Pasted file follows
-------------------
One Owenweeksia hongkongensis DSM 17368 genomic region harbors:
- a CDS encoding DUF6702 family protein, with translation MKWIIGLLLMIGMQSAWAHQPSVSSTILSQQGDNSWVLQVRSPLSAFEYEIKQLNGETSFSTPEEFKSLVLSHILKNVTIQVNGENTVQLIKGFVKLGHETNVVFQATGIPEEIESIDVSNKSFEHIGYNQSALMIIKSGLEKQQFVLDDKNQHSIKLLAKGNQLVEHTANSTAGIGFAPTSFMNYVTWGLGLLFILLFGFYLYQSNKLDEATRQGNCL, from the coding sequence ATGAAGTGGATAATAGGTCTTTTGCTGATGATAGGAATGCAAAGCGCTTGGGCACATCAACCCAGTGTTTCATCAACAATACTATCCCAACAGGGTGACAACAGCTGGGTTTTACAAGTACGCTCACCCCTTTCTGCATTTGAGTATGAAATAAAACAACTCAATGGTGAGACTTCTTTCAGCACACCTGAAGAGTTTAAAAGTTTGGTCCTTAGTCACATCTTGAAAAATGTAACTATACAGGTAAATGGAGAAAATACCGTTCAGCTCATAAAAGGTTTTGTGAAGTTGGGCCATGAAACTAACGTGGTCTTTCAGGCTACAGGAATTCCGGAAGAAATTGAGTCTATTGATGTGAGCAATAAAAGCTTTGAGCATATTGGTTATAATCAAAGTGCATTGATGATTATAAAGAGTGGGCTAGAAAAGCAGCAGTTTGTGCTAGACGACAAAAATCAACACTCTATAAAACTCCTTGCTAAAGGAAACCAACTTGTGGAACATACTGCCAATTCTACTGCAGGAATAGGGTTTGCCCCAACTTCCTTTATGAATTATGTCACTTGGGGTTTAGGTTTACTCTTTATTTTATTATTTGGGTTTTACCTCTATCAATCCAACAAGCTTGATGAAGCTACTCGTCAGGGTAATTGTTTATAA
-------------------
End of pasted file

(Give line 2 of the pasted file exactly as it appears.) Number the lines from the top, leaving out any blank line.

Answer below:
- a CDS encoding DUF6702 family protein, with translation MKWIIGLLLMIGMQSAWAHQPSVSSTILSQQGDNSWVLQVRSPLSAFEYEIKQLNGETSFSTPEEFKSLVLSHILKNVTIQVNGENTVQLIKGFVKLGHETNVVFQATGIPEEIESIDVSNKSFEHIGYNQSALMIIKSGLEKQQFVLDDKNQHSIKLLAKGNQLVEHTANSTAGIGFAPTSFMNYVTWGLGLLFILLFGFYLYQSNKLDEATRQGNCL, from the coding sequence ATGAAGTGGATAATAGGTCTTTTGCTGATGATAGGAATGCAAAGCGCTTGGGCACATCAACCCAGTGTTTCATCAACAATACTATCCCAACAGGGTGACAACAGCTGGGTTTTACAAGTACGCTCACCCCTTTCTGCATTTGAGTATGAAATAAAACAACTCAATGGTGAGACTTCTTTCAGCACACCTGAAGAGTTTAAAAGTTTGGTCCTTAGTCACATCTTGAAAAATGTAACTATACAGGTAAATGGAGAAAATACCGTTCAGCTCATAAAAGGTTTTGTGAAGTTGGGCCATGAAACTAACGTGGTCTTTCAGGCTACAGGAATTCCGGAAGAAATTGAGTCTATTGATGTGAGCAATAAAAGCTTTGAGCATATTGGTTATAATCAAAGTGCATTGATGATTATAAAGAGTGGGCTAGAAAAGCAGCAGTTTGTGCTAGACGACAAAAATCAACACTCTATAAAACTCCTTGCTAAAGGAAACCAACTTGTGGAACATACTGCCAATTCTACTGCAGGAATAGGGTTTGCCCCAACTTCCTTTATGAATTATGTCACTTGGGGTTTAGGTTTACTCTTTATTTTATTATTTGGGTTTTACCTCTATCAATCCAACAAGCTTGATGAAGCTACTCGTCAGGGTAATTGTTTATAA